Foreign Affairs/US-Indonesia Relations

Jokowi Criticizes Structure of Vaccine Distribution at UNGA

“Politicization and discrimination towards vaccines continue to take place. We must solve these issues with concrete steps,” said the President as broadcast for the UN General Assembly on the Presidential Secretariat’s YouTube channel on Thursday, September 23. According to him, the world must reorganize the architecture of global health security in order to achieve health equity because no country is safe until all countries are safe from COVID-19. “New mechanisms are necessary to mobilize global health resources, including financing, vaccines, medicines, medical devices, and health workers worldwide, quickly and fairly,” he remarked. He also said global health protocol standards must be established immediately. “We need to set global health protocol standards in cross-border activities, such as vaccine criteria, test results, and other medical conditions.” President Jokowi further called for empowering developing countries as part of the solution. Local manufacturing capacity must be built to meet global needs for vaccines, medicines, and medical devices. “Indonesia is committed and has the ability to be part of the global supply chain”. (Tempo)

US Response to COVID

US response in Indonesia Since the onset of the pandemic, the U.S. Government has committed more than $77 million to support Indonesia’s COVID-19 response. The United States works closely with Indonesia to accelerate COVID-19 case detection and tracking, improve laboratories, disease surveillance, and rapid-response capacity, and ensure that more people know what to do to protect themselves and each other. Since March 2020, our support has reached 165 million people in Indonesia— 60 percent of the country’s population. The United States has helped approximately 43,000 front-line healthcare workers and strengthened more than 1,300 hospitals and clinics around the country. (US Embassy website) (Editor’s Note: under COVAX the US has contributed over 12 million Pfizer and Moderna doses to Indonesia.)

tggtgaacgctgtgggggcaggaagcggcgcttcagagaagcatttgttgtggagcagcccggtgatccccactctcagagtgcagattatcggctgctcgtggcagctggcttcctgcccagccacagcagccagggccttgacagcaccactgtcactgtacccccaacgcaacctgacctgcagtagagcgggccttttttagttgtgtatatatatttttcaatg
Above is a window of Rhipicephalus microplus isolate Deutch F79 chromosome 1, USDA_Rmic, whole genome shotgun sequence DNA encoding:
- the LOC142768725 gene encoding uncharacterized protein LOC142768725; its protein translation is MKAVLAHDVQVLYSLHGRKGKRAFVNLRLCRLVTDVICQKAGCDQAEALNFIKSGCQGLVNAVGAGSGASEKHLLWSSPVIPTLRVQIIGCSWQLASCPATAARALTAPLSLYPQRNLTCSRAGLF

AUKUS Causes Concern

US-Australia-UK Defense Pact: Indonesia’s Foreign Minister reacted with concern to the recent announcement that Australia will acquire nuclear powered submarines and cruise missiles from the US. In a statement published on its website on Friday, the Foreign Ministry said Indonesia had cautiously taken note of Australia’s decision to acquire the submarines and stressed the importance of the country’s commitment to continue meeting its nuclear nonproliferation obligations. “Indonesia is deeply concerned over the continuing arms race and power projection in the region,” the ministry said. The move by Australia may have come without much foreshadowing with ASEAN, underlining the perception that Canberra may take the regional compact for granted. The pact seeks to achieve a greater strategic balance in the Indo-Pacific region.